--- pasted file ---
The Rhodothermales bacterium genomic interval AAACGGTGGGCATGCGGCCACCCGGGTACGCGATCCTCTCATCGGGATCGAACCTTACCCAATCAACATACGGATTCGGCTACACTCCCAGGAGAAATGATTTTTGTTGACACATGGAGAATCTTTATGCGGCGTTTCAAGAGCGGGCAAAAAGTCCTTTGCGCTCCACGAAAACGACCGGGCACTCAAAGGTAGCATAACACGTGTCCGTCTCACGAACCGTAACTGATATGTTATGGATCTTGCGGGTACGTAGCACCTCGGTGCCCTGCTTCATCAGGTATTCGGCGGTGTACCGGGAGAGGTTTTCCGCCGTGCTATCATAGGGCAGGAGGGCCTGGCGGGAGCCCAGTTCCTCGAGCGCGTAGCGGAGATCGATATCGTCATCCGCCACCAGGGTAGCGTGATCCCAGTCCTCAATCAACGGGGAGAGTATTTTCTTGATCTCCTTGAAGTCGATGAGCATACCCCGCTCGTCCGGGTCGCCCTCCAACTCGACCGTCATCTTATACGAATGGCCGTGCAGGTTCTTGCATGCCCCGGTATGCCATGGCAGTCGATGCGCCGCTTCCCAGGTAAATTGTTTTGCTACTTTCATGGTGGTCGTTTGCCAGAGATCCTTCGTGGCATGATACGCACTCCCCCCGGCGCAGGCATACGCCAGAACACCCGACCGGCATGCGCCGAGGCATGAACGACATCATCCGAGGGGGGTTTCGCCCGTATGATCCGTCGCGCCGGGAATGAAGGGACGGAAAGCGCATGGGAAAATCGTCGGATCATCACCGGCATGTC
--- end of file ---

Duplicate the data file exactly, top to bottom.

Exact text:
The Rhodothermales bacterium genomic interval AAACGGTGGGCATGCGGCCACCCGGGTACGCGATCCTCTCATCGGGATCGAACCTTACCCAATCAACATACGGATTCGGCTACACTCCCAGGAGAAATGATTTTTGTTGACACATGGAGAATCTTTATGCGGCGTTTCAAGAGCGGGCAAAAAGTCCTTTGCGCTCCACGAAAACGACCGGGCACTCAAAGGTAGCATAACACGTGTCCGTCTCACGAACCGTAACTGATATGTTATGGATCTTGCGGGTACGTAGCACCTCGGTGCCCTGCTTCATCAGGTATTCGGCGGTGTACCGGGAGAGGTTTTCCGCCGTGCTATCATAGGGCAGGAGGGCCTGGCGGGAGCCCAGTTCCTCGAGCGCGTAGCGGAGATCGATATCGTCATCCGCCACCAGGGTAGCGTGATCCCAGTCCTCAATCAACGGGGAGAGTATTTTCTTGATCTCCTTGAAGTCGATGAGCATACCCCGCTCGTCCGGGTCGCCCTCCAACTCGACCGTCATCTTATACGAATGGCCGTGCAGGTTCTTGCATGCCCCGGTATGCCATGGCAGTCGATGCGCCGCTTCCCAGGTAAATTGTTTTGCTACTTTCATGGTGGTCGTTTGCCAGAGATCCTTCGTGGCATGATACGCACTCCCCCCGGCGCAGGCATACGCCAGAACACCCGACCGGCATGCGCCGAGGCATGAACGACATCATCCGAGGGGGGTTTCGCCCGTATGATCCGTCGCGCCGGGAATGAAGGGACGGAAAGCGCATGGGAAAATCGTCGGATCATCACCGGCATGTC